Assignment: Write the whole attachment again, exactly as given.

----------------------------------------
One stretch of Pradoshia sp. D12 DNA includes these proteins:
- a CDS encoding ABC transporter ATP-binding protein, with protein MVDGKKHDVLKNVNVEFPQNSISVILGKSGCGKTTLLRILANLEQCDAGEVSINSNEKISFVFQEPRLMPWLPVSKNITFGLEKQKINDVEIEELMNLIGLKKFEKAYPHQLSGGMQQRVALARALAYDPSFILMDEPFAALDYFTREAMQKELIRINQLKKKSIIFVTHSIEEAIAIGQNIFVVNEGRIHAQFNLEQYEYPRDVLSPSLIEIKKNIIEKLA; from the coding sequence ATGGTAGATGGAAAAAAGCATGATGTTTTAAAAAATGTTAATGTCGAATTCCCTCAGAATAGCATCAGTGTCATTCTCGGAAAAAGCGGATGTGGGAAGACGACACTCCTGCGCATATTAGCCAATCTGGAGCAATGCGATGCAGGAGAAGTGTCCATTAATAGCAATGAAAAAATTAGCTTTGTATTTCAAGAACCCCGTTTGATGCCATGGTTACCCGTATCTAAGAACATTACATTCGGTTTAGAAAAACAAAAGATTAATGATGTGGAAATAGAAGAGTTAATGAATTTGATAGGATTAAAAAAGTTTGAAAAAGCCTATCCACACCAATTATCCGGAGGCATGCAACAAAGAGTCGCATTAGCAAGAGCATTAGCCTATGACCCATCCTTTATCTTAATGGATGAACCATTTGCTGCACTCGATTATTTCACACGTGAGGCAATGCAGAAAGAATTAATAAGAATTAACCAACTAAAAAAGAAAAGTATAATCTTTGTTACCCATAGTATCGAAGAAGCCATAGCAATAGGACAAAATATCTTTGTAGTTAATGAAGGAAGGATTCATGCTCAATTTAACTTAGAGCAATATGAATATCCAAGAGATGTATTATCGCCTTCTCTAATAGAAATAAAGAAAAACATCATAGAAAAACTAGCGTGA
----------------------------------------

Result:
One stretch of Pradoshia sp. D12 DNA includes these proteins:
- a CDS encoding ABC transporter ATP-binding protein, with protein MVDGKKHDVLKNVNVEFPQNSISVILGKSGCGKTTLLRILANLEQCDAGEVSINSNEKISFVFQEPRLMPWLPVSKNITFGLEKQKINDVEIEELMNLIGLKKFEKAYPHQLSGGMQQRVALARALAYDPSFILMDEPFAALDYFTREAMQKELIRINQLKKKSIIFVTHSIEEAIAIGQNIFVVNEGRIHAQFNLEQYEYPRDVLSPSLIEIKKNIIEKLA; from the coding sequence ATGGTAGATGGAAAAAAGCATGATGTTTTAAAAAATGTTAATGTCGAATTCCCTCAGAATAGCATCAGTGTCATTCTCGGAAAAAGCGGATGTGGGAAGACGACACTCCTGCGCATATTAGCCAATCTGGAGCAATGCGATGCAGGAGAAGTGTCCATTAATAGCAATGAAAAAATTAGCTTTGTATTTCAAGAACCCCGTTTGATGCCATGGTTACCCGTATCTAAGAACATTACATTCGGTTTAGAAAAACAAAAGATTAATGATGTGGAAATAGAAGAGTTAATGAATTTGATAGGATTAAAAAAGTTTGAAAAAGCCTATCCACACCAATTATCCGGAGGCATGCAACAAAGAGTCGCATTAGCAAGAGCATTAGCCTATGACCCATCCTTTATCTTAATGGATGAACCATTTGCTGCACTCGATTATTTCACACGTGAGGCAATGCAGAAAGAATTAATAAGAATTAACCAACTAAAAAAGAAAAGTATAATCTTTGTTACCCATAGTATCGAAGAAGCCATAGCAATAGGACAAAATATCTTTGTAGTTAATGAAGGAAGGATTCATGCTCAATTTAACTTAGAGCAATATGAATATCCAAGAGATGTATTATCGCCTTCTCTAATAGAAATAAAGAAAAACATCATAGAAAAACTAGCGTGA